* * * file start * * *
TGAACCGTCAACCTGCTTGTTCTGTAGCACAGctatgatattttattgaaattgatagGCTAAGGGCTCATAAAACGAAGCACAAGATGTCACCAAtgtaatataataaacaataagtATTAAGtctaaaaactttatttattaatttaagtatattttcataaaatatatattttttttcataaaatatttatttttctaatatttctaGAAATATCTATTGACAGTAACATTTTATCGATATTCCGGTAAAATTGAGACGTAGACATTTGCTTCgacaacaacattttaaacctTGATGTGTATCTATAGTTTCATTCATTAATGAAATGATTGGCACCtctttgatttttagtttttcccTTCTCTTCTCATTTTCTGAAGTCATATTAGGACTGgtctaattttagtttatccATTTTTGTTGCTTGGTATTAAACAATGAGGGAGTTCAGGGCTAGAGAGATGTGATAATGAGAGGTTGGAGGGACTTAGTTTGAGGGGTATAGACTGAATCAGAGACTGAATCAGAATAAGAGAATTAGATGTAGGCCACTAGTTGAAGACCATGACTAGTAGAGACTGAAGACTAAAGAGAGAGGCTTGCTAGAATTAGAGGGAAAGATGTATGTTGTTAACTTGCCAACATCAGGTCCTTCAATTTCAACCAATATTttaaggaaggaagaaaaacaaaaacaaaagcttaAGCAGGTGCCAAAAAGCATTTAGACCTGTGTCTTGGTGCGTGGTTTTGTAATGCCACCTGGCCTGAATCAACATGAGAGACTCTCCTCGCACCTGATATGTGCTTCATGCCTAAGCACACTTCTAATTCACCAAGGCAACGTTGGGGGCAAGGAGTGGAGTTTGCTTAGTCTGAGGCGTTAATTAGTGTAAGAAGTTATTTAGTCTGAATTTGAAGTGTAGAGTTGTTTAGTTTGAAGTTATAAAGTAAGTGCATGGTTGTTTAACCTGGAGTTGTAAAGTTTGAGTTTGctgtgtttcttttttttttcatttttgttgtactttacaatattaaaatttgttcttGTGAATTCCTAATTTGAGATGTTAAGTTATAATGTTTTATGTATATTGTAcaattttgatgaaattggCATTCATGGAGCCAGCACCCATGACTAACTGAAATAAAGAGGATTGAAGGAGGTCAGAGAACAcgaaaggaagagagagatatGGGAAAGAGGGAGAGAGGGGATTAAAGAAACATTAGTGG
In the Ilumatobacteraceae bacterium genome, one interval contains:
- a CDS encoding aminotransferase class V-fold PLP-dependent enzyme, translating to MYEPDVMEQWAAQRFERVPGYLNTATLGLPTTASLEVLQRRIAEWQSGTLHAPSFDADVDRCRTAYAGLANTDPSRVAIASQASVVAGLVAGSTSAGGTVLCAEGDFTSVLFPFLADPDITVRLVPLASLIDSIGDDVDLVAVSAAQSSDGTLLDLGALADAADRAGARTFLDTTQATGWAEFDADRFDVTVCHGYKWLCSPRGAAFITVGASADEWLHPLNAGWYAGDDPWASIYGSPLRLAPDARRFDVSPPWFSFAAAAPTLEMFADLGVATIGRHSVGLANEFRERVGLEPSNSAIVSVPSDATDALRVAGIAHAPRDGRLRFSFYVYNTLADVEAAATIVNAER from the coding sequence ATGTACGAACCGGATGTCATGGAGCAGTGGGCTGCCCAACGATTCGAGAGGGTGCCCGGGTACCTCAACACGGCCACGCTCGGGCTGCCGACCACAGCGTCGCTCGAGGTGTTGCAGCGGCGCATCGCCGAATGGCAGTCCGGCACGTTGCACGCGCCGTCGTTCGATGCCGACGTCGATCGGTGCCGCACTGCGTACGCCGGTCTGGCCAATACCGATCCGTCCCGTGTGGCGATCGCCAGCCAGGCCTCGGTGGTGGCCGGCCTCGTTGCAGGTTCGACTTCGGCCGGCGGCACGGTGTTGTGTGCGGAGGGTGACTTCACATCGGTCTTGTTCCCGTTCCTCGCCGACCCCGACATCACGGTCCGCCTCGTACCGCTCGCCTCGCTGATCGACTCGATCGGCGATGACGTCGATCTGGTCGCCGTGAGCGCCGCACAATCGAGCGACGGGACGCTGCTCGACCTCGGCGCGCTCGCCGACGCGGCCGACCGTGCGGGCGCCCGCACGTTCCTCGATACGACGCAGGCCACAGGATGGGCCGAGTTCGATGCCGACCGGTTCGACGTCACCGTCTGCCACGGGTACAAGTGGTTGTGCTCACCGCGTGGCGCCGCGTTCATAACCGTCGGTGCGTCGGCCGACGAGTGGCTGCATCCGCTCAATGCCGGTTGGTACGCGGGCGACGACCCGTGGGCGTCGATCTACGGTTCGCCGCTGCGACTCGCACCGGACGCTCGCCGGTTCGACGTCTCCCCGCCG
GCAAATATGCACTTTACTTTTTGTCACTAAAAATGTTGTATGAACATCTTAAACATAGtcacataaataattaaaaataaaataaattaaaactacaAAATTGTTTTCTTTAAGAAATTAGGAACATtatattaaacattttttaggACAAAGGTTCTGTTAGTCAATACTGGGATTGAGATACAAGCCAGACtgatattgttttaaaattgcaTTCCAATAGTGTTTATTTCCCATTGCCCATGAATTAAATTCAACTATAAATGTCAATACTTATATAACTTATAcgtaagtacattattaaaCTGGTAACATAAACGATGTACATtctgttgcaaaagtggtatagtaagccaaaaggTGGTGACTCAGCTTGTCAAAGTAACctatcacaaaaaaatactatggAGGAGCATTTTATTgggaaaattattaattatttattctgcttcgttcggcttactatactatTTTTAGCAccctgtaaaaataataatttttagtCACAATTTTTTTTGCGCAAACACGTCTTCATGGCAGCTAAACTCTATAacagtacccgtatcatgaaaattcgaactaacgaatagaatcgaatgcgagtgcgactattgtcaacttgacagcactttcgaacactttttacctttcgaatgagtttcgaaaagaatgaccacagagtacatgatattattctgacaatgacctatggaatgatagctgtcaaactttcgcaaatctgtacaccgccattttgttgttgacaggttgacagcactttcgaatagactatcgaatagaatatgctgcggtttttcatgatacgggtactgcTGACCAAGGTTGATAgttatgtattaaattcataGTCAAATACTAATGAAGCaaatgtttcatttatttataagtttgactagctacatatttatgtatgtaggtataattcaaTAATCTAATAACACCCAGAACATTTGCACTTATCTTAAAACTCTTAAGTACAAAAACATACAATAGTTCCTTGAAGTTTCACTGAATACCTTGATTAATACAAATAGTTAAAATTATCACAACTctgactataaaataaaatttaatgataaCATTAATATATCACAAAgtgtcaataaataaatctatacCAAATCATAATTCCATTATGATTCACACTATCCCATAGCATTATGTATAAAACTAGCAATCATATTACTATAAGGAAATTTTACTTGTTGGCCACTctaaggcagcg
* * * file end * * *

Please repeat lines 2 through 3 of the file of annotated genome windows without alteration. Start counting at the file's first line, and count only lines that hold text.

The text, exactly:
In the Ilumatobacteraceae bacterium genome, one interval contains:
- a CDS encoding aminotransferase class V-fold PLP-dependent enzyme, translating to MYEPDVMEQWAAQRFERVPGYLNTATLGLPTTASLEVLQRRIAEWQSGTLHAPSFDADVDRCRTAYAGLANTDPSRVAIASQASVVAGLVAGSTSAGGTVLCAEGDFTSVLFPFLADPDITVRLVPLASLIDSIGDDVDLVAVSAAQSSDGTLLDLGALADAADRAGARTFLDTTQATGWAEFDADRFDVTVCHGYKWLCSPRGAAFITVGASADEWLHPLNAGWYAGDDPWASIYGSPLRLAPDARRFDVSPPWFSFAAAAPTLEMFADLGVATIGRHSVGLANEFRERVGLEPSNSAIVSVPSDATDALRVAGIAHAPRDGRLRFSFYVYNTLADVEAAATIVNAER from the coding sequence ATGTACGAACCGGATGTCATGGAGCAGTGGGCTGCCCAACGATTCGAGAGGGTGCCCGGGTACCTCAACACGGCCACGCTCGGGCTGCCGACCACAGCGTCGCTCGAGGTGTTGCAGCGGCGCATCGCCGAATGGCAGTCCGGCACGTTGCACGCGCCGTCGTTCGATGCCGACGTCGATCGGTGCCGCACTGCGTACGCCGGTCTGGCCAATACCGATCCGTCCCGTGTGGCGATCGCCAGCCAGGCCTCGGTGGTGGCCGGCCTCGTTGCAGGTTCGACTTCGGCCGGCGGCACGGTGTTGTGTGCGGAGGGTGACTTCACATCGGTCTTGTTCCCGTTCCTCGCCGACCCCGACATCACGGTCCGCCTCGTACCGCTCGCCTCGCTGATCGACTCGATCGGCGATGACGTCGATCTGGTCGCCGTGAGCGCCGCACAATCGAGCGACGGGACGCTGCTCGACCTCGGCGCGCTCGCCGACGCGGCCGACCGTGCGGGCGCCCGCACGTTCCTCGATACGACGCAGGCCACAGGATGGGCCGAGTTCGATGCCGACCGGTTCGACGTCACCGTCTGCCACGGGTACAAGTGGTTGTGCTCACCGCGTGGCGCCGCGTTCATAACCGTCGGTGCGTCGGCCGACGAGTGGCTGCATCCGCTCAATGCCGGTTGGTACGCGGGCGACGACCCGTGGGCGTCGATCTACGGTTCGCCGCTGCGACTCGCACCGGACGCTCGCCGGTTCGACGTCTCCCCGCCG